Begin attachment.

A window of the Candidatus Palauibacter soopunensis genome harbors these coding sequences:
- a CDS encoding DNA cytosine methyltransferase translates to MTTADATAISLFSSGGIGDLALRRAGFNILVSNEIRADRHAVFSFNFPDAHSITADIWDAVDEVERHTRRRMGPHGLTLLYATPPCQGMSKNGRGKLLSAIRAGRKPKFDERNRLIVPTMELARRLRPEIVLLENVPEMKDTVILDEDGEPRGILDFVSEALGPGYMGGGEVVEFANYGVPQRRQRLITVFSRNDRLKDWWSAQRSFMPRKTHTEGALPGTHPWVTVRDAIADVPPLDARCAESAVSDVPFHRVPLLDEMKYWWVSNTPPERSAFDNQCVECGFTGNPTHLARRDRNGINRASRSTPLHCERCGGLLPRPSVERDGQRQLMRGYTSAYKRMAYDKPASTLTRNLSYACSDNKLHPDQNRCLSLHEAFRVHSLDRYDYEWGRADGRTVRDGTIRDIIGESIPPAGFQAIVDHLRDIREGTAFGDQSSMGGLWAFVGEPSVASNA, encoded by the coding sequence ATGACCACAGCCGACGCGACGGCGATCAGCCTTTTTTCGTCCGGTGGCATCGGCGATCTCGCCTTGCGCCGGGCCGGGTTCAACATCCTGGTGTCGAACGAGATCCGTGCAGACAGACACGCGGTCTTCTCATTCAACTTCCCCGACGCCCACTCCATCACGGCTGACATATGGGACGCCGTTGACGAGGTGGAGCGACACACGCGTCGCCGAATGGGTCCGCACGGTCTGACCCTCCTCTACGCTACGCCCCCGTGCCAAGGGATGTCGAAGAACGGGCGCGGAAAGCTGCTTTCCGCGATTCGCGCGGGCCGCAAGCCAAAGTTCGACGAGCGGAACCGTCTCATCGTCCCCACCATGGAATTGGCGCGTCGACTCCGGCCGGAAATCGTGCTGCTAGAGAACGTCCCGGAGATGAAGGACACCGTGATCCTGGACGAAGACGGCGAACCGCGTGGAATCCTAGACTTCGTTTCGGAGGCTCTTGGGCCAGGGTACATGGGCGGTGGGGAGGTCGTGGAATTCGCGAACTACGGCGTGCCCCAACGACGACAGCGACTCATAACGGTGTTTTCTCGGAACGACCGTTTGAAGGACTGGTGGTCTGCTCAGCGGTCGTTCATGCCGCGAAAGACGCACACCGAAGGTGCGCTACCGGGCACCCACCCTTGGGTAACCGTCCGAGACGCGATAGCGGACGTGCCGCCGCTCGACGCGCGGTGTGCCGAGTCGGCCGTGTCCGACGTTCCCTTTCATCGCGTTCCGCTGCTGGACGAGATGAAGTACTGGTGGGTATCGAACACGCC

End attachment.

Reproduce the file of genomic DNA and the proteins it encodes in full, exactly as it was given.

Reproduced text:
A window of the Candidatus Palauibacter soopunensis genome harbors these coding sequences:
- a CDS encoding DNA cytosine methyltransferase translates to MTTADATAISLFSSGGIGDLALRRAGFNILVSNEIRADRHAVFSFNFPDAHSITADIWDAVDEVERHTRRRMGPHGLTLLYATPPCQGMSKNGRGKLLSAIRAGRKPKFDERNRLIVPTMELARRLRPEIVLLENVPEMKDTVILDEDGEPRGILDFVSEALGPGYMGGGEVVEFANYGVPQRRQRLITVFSRNDRLKDWWSAQRSFMPRKTHTEGALPGTHPWVTVRDAIADVPPLDARCAESAVSDVPFHRVPLLDEMKYWWVSNTPPERSAFDNQCVECGFTGNPTHLARRDRNGINRASRSTPLHCERCGGLLPRPSVERDGQRQLMRGYTSAYKRMAYDKPASTLTRNLSYACSDNKLHPDQNRCLSLHEAFRVHSLDRYDYEWGRADGRTVRDGTIRDIIGESIPPAGFQAIVDHLRDIREGTAFGDQSSMGGLWAFVGEPSVASNA, encoded by the coding sequence ATGACCACAGCCGACGCGACGGCGATCAGCCTTTTTTCGTCCGGTGGCATCGGCGATCTCGCCTTGCGCCGGGCCGGGTTCAACATCCTGGTGTCGAACGAGATCCGTGCAGACAGACACGCGGTCTTCTCATTCAACTTCCCCGACGCCCACTCCATCACGGCTGACATATGGGACGCCGTTGACGAGGTGGAGCGACACACGCGTCGCCGAATGGGTCCGCACGGTCTGACCCTCCTCTACGCTACGCCCCCGTGCCAAGGGATGTCGAAGAACGGGCGCGGAAAGCTGCTTTCCGCGATTCGCGCGGGCCGCAAGCCAAAGTTCGACGAGCGGAACCGTCTCATCGTCCCCACCATGGAATTGGCGCGTCGACTCCGGCCGGAAATCGTGCTGCTAGAGAACGTCCCGGAGATGAAGGACACCGTGATCCTGGACGAAGACGGCGAACCGCGTGGAATCCTAGACTTCGTTTCGGAGGCTCTTGGGCCAGGGTACATGGGCGGTGGGGAGGTCGTGGAATTCGCGAACTACGGCGTGCCCCAACGACGACAGCGACTCATAACGGTGTTTTCTCGGAACGACCGTTTGAAGGACTGGTGGTCTGCTCAGCGGTCGTTCATGCCGCGAAAGACGCACACCGAAGGTGCGCTACCGGGCACCCACCCTTGGGTAACCGTCCGAGACGCGATAGCGGACGTGCCGCCGCTCGACGCGCGGTGTGCCGAGTCGGCCGTGTCCGACGTTCCCTTTCATCGCGTTCCGCTGCTGGACGAGATGAAGTACTGGTGGGTATCGAACACGCC